Jesus Panocrator - 6th century, St Catherine's Monastery, Sinai
The gospel today (Matt. 16.13-20) was a hinge moment in the history of the world. Jesus has been teaching and healing. He has done this in the company of a small select group, the disciples. They saw the private Christ as well as the public Christ. If they understood something of who he was, then he was getting through. If, on the other hand, they remained in the dark, then Jesus would have wondered if the good news would be received by anybody at all.
But you, he said, who do you say I am?
It's a crunch question. It puts the disciples on the spot, just as it puts on the spot each person in our world who hears of Jesus. It invites us to choose. It challenges us to commitment. It asks us to declare ourselves publicly. And how our culture hates things like that!
We live in an age of equivocation. Our culture is supremely happy with the reply the disciples give to the first question. Our culture prefers to keep its options open. It loves the reply, Jesus, some say you are X, some say you are Y, some say you are Z.
His next question cuts across all this: But you, he said, who do you say I am?
Do we need to acknowledge Jesus as the Messiah, the Christ, of, as Peter puts it today, the Son of the Living God? Avoiding a declaration has its attractions. Each of us is an explorer, spiritually. We are seekers. Surely there is room for us to be tentative, provisional, open to many interpretations? Alas, seek in that way and you will never find. What Jesus invites us to is commitment. Just as Peter's commitment allowed Jesus to begin laying the foundation of the Church, so, too, our commitment to Christ allows Jesus to build in our lives. It allows God to hope that we will not be here today, gone tomorrow followers.
I was struck in a book on spirituality by an extract about a mountain expedition to the Himalayas. Those who proposed the expedition found that somehow they got nowhere with their plans, until they committed their own money to it and booked their passages to India. Up to that point they had been hesitant, provisional, tentative. From that point onwards things swept forward. The leader of the mountaineers wrote afterwards: 'Until one is committed, there is hesitancy, the chance to draw back, always ineffectiveness … the moment one definitely commits oneself, then providence moves too. A whole stream of events issues from the decision, raising in one's favour all manner of unforeseen incidents, meetings and material assistance, which no man could have dreamt would come his way.' (Quotation from W. H. Murray, The Scottish Himalayan Expedition, in Mark Barrett, Crossing: Reclaiming the Landscape of our Lives, DLT, 2001 p 47). Incidentally, this seems to me to be part of the mystery and magic of marriage too. When a couple commit themselves, it calls forth from each of them new energies, new powers, new possibilities, that would never emerge if they kept their options open.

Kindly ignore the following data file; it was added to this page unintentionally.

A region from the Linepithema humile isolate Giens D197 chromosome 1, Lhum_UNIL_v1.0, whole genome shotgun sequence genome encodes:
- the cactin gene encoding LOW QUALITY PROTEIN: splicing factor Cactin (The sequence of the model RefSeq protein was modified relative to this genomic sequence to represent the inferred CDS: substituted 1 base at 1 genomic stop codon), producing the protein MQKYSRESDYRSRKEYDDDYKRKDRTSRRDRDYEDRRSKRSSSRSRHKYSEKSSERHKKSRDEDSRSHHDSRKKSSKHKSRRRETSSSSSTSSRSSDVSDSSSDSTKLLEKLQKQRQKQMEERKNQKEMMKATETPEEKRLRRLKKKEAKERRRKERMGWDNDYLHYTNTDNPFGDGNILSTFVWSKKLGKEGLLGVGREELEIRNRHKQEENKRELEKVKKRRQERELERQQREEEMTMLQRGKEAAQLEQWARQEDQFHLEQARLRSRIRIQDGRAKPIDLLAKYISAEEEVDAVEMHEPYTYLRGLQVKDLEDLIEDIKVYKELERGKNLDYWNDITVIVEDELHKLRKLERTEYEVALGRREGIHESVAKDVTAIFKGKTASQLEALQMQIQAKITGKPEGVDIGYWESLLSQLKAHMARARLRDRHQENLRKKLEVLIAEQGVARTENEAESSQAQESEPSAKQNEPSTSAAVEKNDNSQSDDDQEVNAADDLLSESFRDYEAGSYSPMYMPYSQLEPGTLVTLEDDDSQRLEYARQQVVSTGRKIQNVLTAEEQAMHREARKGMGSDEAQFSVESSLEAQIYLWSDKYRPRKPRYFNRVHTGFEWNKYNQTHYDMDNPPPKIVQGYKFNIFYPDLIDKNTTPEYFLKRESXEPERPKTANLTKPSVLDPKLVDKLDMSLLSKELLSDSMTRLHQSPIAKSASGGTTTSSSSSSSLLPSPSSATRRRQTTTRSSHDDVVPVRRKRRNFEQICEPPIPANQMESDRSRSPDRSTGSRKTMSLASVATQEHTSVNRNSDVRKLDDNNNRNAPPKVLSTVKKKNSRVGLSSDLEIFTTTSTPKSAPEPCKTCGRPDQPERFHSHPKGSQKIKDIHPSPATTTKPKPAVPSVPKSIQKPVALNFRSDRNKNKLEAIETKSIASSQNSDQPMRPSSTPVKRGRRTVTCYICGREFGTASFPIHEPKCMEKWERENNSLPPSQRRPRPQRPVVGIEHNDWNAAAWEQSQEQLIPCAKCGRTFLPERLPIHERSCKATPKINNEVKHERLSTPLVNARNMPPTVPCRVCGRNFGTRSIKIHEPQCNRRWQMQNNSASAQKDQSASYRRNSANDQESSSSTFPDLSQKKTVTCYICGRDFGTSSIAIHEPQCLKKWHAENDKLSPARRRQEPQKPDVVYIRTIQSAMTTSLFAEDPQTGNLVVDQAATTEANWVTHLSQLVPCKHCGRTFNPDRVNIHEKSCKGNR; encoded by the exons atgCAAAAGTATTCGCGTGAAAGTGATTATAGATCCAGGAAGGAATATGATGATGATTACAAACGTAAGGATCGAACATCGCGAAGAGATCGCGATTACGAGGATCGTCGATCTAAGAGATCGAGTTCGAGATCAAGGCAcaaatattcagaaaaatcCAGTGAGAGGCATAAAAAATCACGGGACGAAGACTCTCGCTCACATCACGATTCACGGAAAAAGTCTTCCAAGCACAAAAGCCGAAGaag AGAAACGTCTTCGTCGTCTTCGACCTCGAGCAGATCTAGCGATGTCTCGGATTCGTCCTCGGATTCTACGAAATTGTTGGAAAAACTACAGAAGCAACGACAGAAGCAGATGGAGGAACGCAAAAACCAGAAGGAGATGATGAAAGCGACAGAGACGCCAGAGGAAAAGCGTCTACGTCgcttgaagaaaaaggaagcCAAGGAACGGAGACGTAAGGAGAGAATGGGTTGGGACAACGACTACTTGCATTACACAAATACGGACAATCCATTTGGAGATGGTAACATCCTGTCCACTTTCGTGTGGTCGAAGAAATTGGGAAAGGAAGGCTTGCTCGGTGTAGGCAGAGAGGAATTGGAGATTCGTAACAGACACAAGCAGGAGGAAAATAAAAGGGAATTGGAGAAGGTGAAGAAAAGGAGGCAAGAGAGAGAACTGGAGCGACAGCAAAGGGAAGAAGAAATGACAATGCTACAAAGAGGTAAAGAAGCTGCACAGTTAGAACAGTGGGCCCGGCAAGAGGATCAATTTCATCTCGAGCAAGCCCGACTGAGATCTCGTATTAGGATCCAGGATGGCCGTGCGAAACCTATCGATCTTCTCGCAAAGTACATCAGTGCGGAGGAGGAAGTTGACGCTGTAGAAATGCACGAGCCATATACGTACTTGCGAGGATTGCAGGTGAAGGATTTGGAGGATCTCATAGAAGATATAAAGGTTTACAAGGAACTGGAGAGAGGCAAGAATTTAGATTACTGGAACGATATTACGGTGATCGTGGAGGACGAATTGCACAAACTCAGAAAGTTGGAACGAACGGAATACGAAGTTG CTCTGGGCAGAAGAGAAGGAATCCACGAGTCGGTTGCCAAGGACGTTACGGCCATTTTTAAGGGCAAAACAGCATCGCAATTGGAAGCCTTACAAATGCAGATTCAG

And so, like Peter and he disciples, we stand before Jesus. We do so at the start of each day. We do so at the start of each eucharist. We stand before Jesus even at certain crossroads in our lives. Jesus asks us, Who do you say I am? And when, like Peter, we acknowledge that he is the Son of the Living God, we find not confinement but freedom. It is an invitation to living in the freedom of knowing God's love for us, and knowing also that God loves the world and asks us to continue the work of Christ, through the grace that he will give us.
Fr Terry is Parish Priest at Holy Trinity Catholic Church in Brook Green, west London. His latest book: Ronald Knox and English Catholicism is published by Gracewing at £12.99 and is available on Amazon, on ICN's front page. To read Sr Gemma Simmonds' review on ICN see: http://www.indcatholicnews.com/news.php?viewStory=16114